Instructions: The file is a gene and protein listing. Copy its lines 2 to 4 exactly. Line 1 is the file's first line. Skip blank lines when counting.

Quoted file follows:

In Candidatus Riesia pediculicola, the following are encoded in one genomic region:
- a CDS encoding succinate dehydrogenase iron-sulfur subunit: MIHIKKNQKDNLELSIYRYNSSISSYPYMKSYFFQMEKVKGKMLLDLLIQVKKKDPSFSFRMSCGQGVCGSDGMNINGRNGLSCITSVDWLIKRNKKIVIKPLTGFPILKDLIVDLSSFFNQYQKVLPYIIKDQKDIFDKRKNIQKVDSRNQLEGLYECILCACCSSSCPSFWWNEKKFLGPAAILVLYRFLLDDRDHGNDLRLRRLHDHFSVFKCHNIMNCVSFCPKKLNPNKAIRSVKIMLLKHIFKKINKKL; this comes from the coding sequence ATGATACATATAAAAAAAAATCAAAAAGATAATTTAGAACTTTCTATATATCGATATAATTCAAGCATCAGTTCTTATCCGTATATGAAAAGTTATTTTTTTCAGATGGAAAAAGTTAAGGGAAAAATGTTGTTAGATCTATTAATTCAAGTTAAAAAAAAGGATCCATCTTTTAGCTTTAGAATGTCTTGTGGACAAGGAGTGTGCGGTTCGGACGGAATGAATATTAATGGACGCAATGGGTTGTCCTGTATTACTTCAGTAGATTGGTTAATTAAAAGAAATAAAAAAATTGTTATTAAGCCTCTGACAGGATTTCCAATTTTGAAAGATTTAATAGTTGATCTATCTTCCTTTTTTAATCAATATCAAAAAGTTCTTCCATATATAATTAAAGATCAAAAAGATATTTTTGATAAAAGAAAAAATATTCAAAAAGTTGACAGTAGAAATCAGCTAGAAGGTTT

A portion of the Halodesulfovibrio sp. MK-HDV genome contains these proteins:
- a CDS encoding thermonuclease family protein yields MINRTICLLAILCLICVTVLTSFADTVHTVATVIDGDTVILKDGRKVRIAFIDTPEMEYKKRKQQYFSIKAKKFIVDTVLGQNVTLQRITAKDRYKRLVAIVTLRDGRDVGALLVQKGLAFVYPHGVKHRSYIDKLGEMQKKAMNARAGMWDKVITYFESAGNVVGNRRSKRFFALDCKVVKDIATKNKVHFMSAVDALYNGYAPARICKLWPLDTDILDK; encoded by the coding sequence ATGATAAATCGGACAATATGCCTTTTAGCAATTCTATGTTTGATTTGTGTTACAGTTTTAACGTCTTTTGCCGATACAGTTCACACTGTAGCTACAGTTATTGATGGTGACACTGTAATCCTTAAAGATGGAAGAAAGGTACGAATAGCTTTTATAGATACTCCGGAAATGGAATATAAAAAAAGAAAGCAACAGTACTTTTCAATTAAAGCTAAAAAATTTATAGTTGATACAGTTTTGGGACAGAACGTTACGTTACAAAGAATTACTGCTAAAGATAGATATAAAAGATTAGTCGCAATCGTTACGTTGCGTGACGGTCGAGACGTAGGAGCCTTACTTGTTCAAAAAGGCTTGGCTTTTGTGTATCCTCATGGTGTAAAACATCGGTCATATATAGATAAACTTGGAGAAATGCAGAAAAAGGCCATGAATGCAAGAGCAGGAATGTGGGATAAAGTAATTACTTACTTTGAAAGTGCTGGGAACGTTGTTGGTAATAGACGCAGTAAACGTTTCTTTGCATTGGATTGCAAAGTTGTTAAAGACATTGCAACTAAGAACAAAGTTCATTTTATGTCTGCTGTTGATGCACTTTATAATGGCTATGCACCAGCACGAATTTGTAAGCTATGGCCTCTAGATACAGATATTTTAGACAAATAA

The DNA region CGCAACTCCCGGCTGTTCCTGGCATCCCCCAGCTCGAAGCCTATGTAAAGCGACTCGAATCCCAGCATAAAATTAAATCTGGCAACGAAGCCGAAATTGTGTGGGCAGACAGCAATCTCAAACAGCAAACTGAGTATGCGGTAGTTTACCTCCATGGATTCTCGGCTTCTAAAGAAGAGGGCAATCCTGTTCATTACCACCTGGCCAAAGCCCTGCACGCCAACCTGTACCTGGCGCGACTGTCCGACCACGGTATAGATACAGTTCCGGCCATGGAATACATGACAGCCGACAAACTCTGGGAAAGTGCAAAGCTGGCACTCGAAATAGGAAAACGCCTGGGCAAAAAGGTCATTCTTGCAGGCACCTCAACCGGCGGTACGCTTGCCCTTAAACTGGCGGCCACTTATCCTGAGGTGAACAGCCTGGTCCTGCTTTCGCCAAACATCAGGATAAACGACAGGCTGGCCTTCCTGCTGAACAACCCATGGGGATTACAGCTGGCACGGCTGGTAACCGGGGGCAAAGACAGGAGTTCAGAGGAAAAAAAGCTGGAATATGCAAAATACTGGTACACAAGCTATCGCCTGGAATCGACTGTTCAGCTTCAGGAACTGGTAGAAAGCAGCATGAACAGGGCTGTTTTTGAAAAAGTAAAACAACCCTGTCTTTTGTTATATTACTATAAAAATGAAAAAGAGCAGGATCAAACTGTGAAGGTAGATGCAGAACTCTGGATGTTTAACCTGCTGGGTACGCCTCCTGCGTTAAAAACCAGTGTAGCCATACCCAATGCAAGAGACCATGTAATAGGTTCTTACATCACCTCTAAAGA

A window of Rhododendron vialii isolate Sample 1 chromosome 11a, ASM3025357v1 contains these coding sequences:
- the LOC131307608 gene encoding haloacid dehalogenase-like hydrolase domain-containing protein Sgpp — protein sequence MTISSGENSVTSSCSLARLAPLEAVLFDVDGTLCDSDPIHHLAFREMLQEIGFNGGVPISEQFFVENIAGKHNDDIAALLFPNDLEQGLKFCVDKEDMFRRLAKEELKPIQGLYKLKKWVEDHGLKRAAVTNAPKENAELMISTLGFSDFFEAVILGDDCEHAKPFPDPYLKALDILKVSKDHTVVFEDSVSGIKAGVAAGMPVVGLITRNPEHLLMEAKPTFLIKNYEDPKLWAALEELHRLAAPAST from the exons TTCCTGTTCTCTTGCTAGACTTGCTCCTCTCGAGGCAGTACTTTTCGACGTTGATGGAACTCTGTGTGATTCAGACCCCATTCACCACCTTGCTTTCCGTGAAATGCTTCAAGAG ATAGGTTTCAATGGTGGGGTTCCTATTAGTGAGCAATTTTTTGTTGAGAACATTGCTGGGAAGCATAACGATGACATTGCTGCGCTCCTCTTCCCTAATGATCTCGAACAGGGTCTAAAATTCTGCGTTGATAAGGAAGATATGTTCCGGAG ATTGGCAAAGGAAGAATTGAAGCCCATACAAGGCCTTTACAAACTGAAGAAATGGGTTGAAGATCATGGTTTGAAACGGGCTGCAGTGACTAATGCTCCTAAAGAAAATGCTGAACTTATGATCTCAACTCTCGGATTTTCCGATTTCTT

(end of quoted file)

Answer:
- a CDS encoding succinate dehydrogenase iron-sulfur subunit: MIHIKKNQKDNLELSIYRYNSSISSYPYMKSYFFQMEKVKGKMLLDLLIQVKKKDPSFSFRMSCGQGVCGSDGMNINGRNGLSCITSVDWLIKRNKKIVIKPLTGFPILKDLIVDLSSFFNQYQKVLPYIIKDQKDIFDKRKNIQKVDSRNQLEGLYECILCACCSSSCPSFWWNEKKFLGPAAILVLYRFLLDDRDHGNDLRLRRLHDHFSVFKCHNIMNCVSFCPKKLNPNKAIRSVKIMLLKHIFKKINKKL; this comes from the coding sequence ATGATACATATAAAAAAAAATCAAAAAGATAATTTAGAACTTTCTATATATCGATATAATTCAAGCATCAGTTCTTATCCGTATATGAAAAGTTATTTTTTTCAGATGGAAAAAGTTAAGGGAAAAATGTTGTTAGATCTATTAATTCAAGTTAAAAAAAAGGATCCATCTTTTAGCTTTAGAATGTCTTGTGGACAAGGAGTGTGCGGTTCGGACGGAATGAATATTAATGGACGCAATGGGTTGTCCTGTATTACTTCAGTAGATTGGTTAATTAAAAGAAATAAAAAAATTGTTATTAAGCCTCTGACAGGATTTCCAATTTTGAAAGATTTAATAGTTGATCTATCTTCCTTTTTTAATCAATATCAAAAAGTTCTTCCATATATAATTAAAGATCAAAAAGATATTTTTGATAAAAGAAAAAATATTCAAAAAGTTGACAGTAGAAATCAGCTAGAAGGTTT

A portion of the Halodesulfovibrio sp. MK-HDV genome contains these proteins:
- a CDS encoding thermonuclease family protein yields MINRTICLLAILCLICVTVLTSFADTVHTVATVIDGDTVILKDGRKVRIAFIDTPEMEYKKRKQQYFSIKAKKFIVDTVLGQNVTLQRITAKDRYKRLVAIVTLRDGRDVGALLVQKGLAFVYPHGVKHRSYIDKLGEMQKKAMNARAGMWDKVITYFESAGNVVGNRRSKRFFALDCKVVKDIATKNKVHFMSAVDALYNGYAPARICKLWPLDTDILDK; encoded by the coding sequence ATGATAAATCGGACAATATGCCTTTTAGCAATTCTATGTTTGATTTGTGTTACAGTTTTAACGTCTTTTGCCGATACAGTTCACACTGTAGCTACAGTTATTGATGGTGACACTGTAATCCTTAAAGATGGAAGAAAGGTACGAATAGCTTTTATAGATACTCCGGAAATGGAATATAAAAAAAGAAAGCAACAGTACTTTTCAATTAAAGCTAAAAAATTTATAGTTGATACAGTTTTGGGACAGAACGTTACGTTACAAAGAATTACTGCTAAAGATAGATATAAAAGATTAGTCGCAATCGTTACGTTGCGTGACGGTCGAGACGTAGGAGCCTTACTTGTTCAAAAAGGCTTGGCTTTTGTGTATCCTCATGGTGTAAAACATCGGTCATATATAGATAAACTTGGAGAAATGCAGAAAAAGGCCATGAATGCAAGAGCAGGAATGTGGGATAAAGTAATTACTTACTTTGAAAGTGCTGGGAACGTTGTTGGTAATAGACGCAGTAAACGTTTCTTTGCATTGGATTGCAAAGTTGTTAAAGACATTGCAACTAAGAACAAAGTTCATTTTATGTCTGCTGTTGATGCACTTTATAATGGCTATGCACCAGCACGAATTTGTAAGCTATGGCCTCTAGATACAGATATTTTAGACAAATAA